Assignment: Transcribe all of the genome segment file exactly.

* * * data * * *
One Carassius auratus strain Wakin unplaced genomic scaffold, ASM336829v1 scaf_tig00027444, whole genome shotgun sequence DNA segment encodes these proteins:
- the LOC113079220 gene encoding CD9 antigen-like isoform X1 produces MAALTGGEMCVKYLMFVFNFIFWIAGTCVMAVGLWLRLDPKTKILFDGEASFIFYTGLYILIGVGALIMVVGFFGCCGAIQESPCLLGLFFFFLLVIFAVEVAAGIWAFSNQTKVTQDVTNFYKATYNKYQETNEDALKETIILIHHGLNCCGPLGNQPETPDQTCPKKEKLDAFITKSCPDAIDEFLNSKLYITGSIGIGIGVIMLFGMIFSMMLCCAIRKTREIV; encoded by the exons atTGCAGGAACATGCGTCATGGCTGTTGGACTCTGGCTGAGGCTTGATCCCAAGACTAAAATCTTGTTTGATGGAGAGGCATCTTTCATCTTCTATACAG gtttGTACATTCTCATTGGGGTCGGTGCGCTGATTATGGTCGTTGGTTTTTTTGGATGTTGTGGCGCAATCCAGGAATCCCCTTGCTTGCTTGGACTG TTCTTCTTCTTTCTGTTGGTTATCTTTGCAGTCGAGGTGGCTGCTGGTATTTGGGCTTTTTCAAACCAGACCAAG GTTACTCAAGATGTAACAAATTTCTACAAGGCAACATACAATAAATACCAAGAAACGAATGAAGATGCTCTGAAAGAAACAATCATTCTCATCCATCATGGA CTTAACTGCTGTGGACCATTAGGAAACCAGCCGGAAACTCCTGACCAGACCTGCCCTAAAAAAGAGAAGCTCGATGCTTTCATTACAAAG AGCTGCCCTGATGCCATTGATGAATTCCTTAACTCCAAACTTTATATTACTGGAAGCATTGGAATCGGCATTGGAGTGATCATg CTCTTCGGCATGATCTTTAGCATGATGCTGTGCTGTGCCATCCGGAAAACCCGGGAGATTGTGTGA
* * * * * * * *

One Carassius auratus strain Wakin unplaced genomic scaffold, ASM336829v1 scaf_tig00027444, whole genome shotgun sequence DNA segment encodes these proteins:
- the LOC113079220 gene encoding CD9 antigen-like isoform X1 produces MAALTGGEMCVKYLMFVFNFIFWIAGTCVMAVGLWLRLDPKTKILFDGEASFIFYTGLYILIGVGALIMVVGFFGCCGAIQESPCLLGLFFFFLLVIFAVEVAAGIWAFSNQTKVTQDVTNFYKATYNKYQETNEDALKETIILIHHGLNCCGPLGNQPETPDQTCPKKEKLDAFITKSCPDAIDEFLNSKLYITGSIGIGIGVIMLFGMIFSMMLCCAIRKTREIV; encoded by the exons atTGCAGGAACATGCGTCATGGCTGTTGGACTCTGGCTGAGGCTTGATCCCAAGACTAAAATCTTGTTTGATGGAGAGGCATCTTTCATCTTCTATACAG gtttGTACATTCTCATTGGGGTCGGTGCGCTGATTATGGTCGTTGGTTTTTTTGGATGTTGTGGCGCAATCCAGGAATCCCCTTGCTTGCTTGGACTG TTCTTCTTCTTTCTGTTGGTTATCTTTGCAGTCGAGGTGGCTGCTGGTATTTGGGCTTTTTCAAACCAGACCAAG GTTACTCAAGATGTAACAAATTTCTACAAGGCAACATACAATAAATACCAAGAAACGAATGAAGATGCTCTGAAAGAAACAATCATTCTCATCCATCATGGA CTTAACTGCTGTGGACCATTAGGAAACCAGCCGGAAACTCCTGACCAGACCTGCCCTAAAAAAGAGAAGCTCGATGCTTTCATTACAAAG AGCTGCCCTGATGCCATTGATGAATTCCTTAACTCCAAACTTTATATTACTGGAAGCATTGGAATCGGCATTGGAGTGATCATg CTCTTCGGCATGATCTTTAGCATGATGCTGTGCTGTGCCATCCGGAAAACCCGGGAGATTGTGTGA